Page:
What is a Domestic Limited Liability Company?

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Last updated February 17, 2023
Written by Dmytro Kondratiev
Editor, lawyer
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If you've taken the time to read this article, you're probably planning to start an LLC in the United States. And while the process of filing registration documents is not that complicated, you need to understand the classification of LLCs. You've probably seen such abbreviations as LLC, PLLC, DLLC, and want to figure out what they mean and how they differ from each other.

In fact, there are two main types of LLCs, and the major difference between them is where your business is based and operates. To understand which business entity you need to register, we suggest you continue reading our article, where we will describe everything in maximum detail.

What is a Domestic LLC: Its Difference from a Foreign LLC

First of all, we would like to point out that there are two main types of LLC:

These are not radically different types of structures, and they have many similarities. However, they differ in terms of where your business intends to work in the future after incorporation.

What does the term "domestic limited liability company" mean? If you register your company in one of the states of the country and plan to operate only there, then you need to register a domestic LLC. It's clear from the name that your business is operating "at home" meaning in the foundation state. But if your business is working out of the state, you need to get permission to do business in that area. Then, your firm turns out to be a foreign limited liability company.

So, we have two terms: "domestic LLC" meaning a company that operates in the state of foundation and "foreign LLC" referring to companies that do business in foreign states.

It all seems very simple, but there are many nuances. You probably already have a few questions. Will your company still be considered a domestic LLC when selling in other states? How can your company be considered a foreign LLC if you are a US citizen? Let's get into the details!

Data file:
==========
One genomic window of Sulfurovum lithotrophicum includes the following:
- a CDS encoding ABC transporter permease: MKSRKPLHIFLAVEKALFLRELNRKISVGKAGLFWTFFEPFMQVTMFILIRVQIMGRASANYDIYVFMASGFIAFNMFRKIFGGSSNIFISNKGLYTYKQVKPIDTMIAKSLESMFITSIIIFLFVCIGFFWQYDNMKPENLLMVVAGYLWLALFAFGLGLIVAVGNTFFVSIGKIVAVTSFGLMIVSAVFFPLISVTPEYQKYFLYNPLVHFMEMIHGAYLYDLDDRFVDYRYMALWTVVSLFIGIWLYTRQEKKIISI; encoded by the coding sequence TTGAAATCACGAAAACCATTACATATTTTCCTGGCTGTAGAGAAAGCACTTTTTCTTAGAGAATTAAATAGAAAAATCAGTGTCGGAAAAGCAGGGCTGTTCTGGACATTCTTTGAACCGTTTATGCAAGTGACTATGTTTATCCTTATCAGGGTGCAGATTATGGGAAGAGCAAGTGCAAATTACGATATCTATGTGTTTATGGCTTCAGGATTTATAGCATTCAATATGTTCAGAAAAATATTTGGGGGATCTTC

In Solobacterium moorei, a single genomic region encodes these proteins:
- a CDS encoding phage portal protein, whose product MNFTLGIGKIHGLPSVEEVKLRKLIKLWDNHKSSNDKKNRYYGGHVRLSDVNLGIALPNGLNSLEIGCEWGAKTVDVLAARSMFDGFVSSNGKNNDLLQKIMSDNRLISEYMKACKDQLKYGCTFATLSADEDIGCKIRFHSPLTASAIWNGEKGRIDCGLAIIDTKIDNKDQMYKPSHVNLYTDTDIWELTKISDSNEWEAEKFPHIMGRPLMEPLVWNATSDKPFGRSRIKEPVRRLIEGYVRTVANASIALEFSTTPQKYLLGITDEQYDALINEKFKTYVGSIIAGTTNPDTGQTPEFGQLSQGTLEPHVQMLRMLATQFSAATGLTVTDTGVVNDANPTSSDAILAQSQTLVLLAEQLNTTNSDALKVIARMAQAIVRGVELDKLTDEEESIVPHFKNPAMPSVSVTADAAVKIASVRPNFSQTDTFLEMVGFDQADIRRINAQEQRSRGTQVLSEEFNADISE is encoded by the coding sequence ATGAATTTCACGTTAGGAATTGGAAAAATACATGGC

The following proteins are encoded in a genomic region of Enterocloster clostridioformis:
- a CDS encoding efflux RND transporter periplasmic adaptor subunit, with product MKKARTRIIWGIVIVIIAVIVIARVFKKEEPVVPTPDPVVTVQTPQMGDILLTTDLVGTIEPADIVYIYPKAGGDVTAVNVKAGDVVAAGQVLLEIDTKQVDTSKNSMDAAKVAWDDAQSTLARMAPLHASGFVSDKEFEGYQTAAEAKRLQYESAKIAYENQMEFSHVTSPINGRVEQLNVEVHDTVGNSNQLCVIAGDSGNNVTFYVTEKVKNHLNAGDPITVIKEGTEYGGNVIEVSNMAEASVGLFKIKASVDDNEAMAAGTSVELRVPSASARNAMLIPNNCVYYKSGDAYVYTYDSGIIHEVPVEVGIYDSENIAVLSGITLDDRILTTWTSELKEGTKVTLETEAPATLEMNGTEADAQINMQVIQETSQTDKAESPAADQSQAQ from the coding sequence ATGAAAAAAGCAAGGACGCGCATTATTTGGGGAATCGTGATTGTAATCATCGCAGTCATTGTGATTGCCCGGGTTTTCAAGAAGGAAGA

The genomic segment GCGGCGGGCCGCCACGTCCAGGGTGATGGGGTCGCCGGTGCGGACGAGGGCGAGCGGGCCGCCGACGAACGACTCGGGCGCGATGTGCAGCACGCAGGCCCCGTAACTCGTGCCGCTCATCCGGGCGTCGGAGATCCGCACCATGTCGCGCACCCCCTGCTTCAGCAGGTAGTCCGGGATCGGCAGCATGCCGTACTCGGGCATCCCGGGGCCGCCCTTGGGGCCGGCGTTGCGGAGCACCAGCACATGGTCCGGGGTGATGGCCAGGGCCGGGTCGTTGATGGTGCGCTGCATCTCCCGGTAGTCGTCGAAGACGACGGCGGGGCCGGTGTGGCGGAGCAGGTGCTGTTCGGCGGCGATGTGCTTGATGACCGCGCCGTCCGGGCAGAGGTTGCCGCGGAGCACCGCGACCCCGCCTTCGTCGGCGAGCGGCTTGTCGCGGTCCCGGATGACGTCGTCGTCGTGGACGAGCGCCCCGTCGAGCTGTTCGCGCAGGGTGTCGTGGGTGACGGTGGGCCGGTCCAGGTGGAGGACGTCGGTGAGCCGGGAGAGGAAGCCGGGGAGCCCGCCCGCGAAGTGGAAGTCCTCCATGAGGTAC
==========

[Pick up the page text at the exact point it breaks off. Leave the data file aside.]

What is a Domestic Limited Liability Company: Terms and Conditions

Let's go into more detail about what a domestic LLC means and when your company will be considered one. It looks like if you register a domestic LLC, the door to other states of the country is closed to you. But in this case, you have a lot more freedom than it might seem at first glance.

If you are planning to open one or more offices or retail outlets in the state, you obviously don't need any permits to work or be physically present elsewhere.

But what if you want to open a sales outlet in a state of domestic LLC registration but sell your products nationwide through a website? Or maybe you provide services online such as consulting or training, and your customers are all over the country? Then, your LLC is still considered domestic until you decide to expand your physical presence to other states.

Once your company or one of its representatives physically crosses state borders to conduct or support business processes, then your firm is no longer a domestic LLC.

How to Register a Domestic LLC?

Regardless of whether you are planning to get a foreign qualification or not, you need to register a domestic LLC first. Now, we are going to tell you what steps you need to take to establish one. This process will not vary significantly from state to state.

Choosing a Company Name

The first thing you need to do before filing the incorporation documents is to choose a company name. You may think that this is the most trivial step, and there is nothing difficult about it. But you are mistaken because there are many criteria for choosing the name:

  • Uniqueness. Two LLCs with the same name cannot exist in one state. Moreover, companies with similar names can't be registered in the same area either. For example, the names "Barbara Brand Shoes, ltd" and "Barbara Brand Shoes, LLC" can easily be confused with each other;
  • Profanity or abusive language. Your name should not hurt the feelings of religious people, or minorities, or contain profanity;
  • Suggestion of illegal activities. Your name cannot imply that your company conducts illegal activities in the state;
  • No hint of connection to government agencies. You cannot indicate a connection to government agencies through your name because your company is private. For example, you are not allowed to specify "FBI" in the name of a domestic LLC;
  • Specification of the business structure in the name. You are obligated to include the term "limited liability company" or any of its respective forms: LLC, ltd, LC, etc.

If any of these points are not met, the Secretary of State will reject your Articles of Organization.

Appointing a Registered Agent

A Resident Agent is a person or company that receives all business correspondence on behalf of your company. This is a prerequisite for doing business in the United States. You cannot ignore this point.